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Single-Slit Experiment

One should discuss the nature of the Fraunhofer diffraction pattern produced by a single slit3. Some important features of this problem can be deduced by examining waves coming from various portions of the slit, as shown in Figure 1a. According to Huygens´ principle, each portion of the slit acts as a source of waves. Hence, light from one portion of the slit can interfere with light from another portion, and the resultant intensity on the screen will depend on the angle $\theta$.

Figure 1: Diffraction by single narrow slit and its intensity distribution [3]
\includegraphics[width=\textwidth]{pic/jik2}

To analyze the diffraction pattern, it is convenient to divide the slit in two halves, as in Figure 1a. All the waves that originate from the slit are in phase. Consider waves 1 and 3, which originate from the bottom and center of the slit, respectively. Wave 1 travels farther than wave 3 by an amount equal to the path difference $(a/2)\sin{\theta}$, where $a$ is the width of the slit. Similarly, the path difference between waves 2 and 4 is also $(a/2)\sin{\theta}$. If this path difference is exactly one half of a wavelength $(\lambda/2)$, the two waves cancel each other and destructive interference results. This is true, in fact, for any two waves that originate at points separated by half the slit width because the phase difference between two such points is $180^{\circ}$. Therefore, waves from the upper half of the slit interfere destructively with waves from the lower half of the slit when
\begin{displaymath}
\frac{a}{2}\sin{\theta}=\frac{\lambda}{2}
\end{displaymath} (7)

or when
\begin{displaymath}
\sin{\theta}=\frac{\lambda}{a}
\end{displaymath} (8)

If we divide the slit into four parts rather than two and use similar reasoning, we find that the screen is also dark when
\begin{displaymath}
\sin{\theta}=\frac{2\lambda}{a}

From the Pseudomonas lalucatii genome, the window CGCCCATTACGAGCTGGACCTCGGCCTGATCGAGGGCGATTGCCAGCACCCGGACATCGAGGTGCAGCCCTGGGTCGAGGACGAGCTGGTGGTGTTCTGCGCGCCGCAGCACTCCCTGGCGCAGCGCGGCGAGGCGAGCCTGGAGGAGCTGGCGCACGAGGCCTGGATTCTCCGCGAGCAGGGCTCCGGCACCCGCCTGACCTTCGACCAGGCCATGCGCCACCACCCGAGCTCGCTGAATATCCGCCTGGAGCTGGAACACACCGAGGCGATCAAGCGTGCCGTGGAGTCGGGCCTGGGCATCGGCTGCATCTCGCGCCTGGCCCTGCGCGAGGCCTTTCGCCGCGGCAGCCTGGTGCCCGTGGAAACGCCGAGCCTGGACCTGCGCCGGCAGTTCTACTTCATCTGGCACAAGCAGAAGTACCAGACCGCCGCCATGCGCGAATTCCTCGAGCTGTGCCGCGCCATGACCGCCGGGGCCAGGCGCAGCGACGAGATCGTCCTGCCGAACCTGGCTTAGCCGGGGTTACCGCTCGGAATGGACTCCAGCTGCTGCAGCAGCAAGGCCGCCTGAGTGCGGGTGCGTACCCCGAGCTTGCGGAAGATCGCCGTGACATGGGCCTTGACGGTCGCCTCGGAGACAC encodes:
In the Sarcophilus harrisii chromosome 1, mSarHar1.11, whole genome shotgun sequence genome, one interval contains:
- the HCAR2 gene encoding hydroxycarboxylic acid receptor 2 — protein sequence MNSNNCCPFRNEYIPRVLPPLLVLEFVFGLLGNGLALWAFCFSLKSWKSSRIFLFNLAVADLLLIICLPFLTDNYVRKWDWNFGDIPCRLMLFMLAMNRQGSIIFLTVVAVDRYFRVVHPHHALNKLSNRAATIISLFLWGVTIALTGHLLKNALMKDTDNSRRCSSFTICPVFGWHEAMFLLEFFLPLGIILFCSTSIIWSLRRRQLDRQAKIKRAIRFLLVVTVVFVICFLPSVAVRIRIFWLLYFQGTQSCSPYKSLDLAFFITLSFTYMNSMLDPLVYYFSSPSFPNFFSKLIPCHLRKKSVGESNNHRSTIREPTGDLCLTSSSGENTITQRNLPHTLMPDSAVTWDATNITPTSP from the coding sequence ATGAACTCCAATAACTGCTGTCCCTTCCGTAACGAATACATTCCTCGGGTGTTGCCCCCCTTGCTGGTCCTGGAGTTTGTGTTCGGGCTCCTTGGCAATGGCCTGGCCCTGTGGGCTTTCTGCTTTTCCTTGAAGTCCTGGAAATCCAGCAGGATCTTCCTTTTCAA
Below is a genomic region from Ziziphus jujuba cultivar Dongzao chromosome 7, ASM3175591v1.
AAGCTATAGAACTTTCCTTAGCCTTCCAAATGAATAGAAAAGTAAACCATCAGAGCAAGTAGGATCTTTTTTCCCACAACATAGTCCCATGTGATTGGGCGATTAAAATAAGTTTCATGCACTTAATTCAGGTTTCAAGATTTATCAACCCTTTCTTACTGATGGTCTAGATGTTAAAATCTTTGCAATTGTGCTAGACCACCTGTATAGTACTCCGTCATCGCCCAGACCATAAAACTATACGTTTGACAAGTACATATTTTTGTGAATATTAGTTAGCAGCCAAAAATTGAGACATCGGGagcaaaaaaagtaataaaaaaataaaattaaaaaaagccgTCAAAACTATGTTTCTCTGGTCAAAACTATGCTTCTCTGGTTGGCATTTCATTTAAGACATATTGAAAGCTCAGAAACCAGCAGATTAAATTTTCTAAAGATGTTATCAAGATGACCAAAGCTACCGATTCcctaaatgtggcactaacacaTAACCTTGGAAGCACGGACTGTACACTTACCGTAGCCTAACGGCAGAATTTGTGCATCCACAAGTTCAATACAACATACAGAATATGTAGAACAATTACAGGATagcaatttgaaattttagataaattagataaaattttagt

\end{displaymath} (9)

Likewise, we can divide the slit into six parts and show that darkness occurs on the screen when
\begin{displaymath}
\sin{\theta}=\frac{3\lambda}{a}
\end{displaymath} (10)

which can be simply understood from [3] Therefore, the general condition for destructive interference is
\begin{displaymath}
a \sin{\theta}=m \lambda \quad \quad m=\pm1,\pm2,\pm3,\ldots
\end{displaymath} (11)

Equation 11 gives the values of $\theta$ for which the diffraction pattern has zero intensity, that is, where a dark fringe is formed. However, it gives no information about the variation in intensity along the screen. The general features of the intensity distribution along the screen are shown in Figure 1b. A broad central bright fringe is observed, flanked by much weaker, alternating bright fringes. The various dark fringes (point of zero intensity) occur at the values of $\theta$ that satisfy Equation 11. The position of the points of constructive interference lies approximately halfway between the dark fringes. Note that the central bright fringe is twice as wide as the weaker bright fringes. In this section was referred to the alternating dark and bright bands on the screen as a diffraction pattern, while in the case of Young´s double-slit experiment (see fig. 2) a similar pattern is referred to

Figure 2: Young´s double-slit experiment [3]
\includegraphics[width=0.9\textwidth]{pic/young_ex}

an interference pattern. Also, there should be noted that the derivation of the equations associated with interference and diffraction effects are similar in the way that they consider the addition of waves that are either in or out of phase. The effects of interference and diffraction can be distinguished as follows. When the waves to be added come from two or more openings (sources), as in Young´s experiment, the resulting pattern is called an interference pattern. When various portions of a single wave interfere, as in this section, the result is a diffraction pattern.
next up previous
Next: Grating Up: Gratings Previous: Diffraction phenomena
root 2002-05-23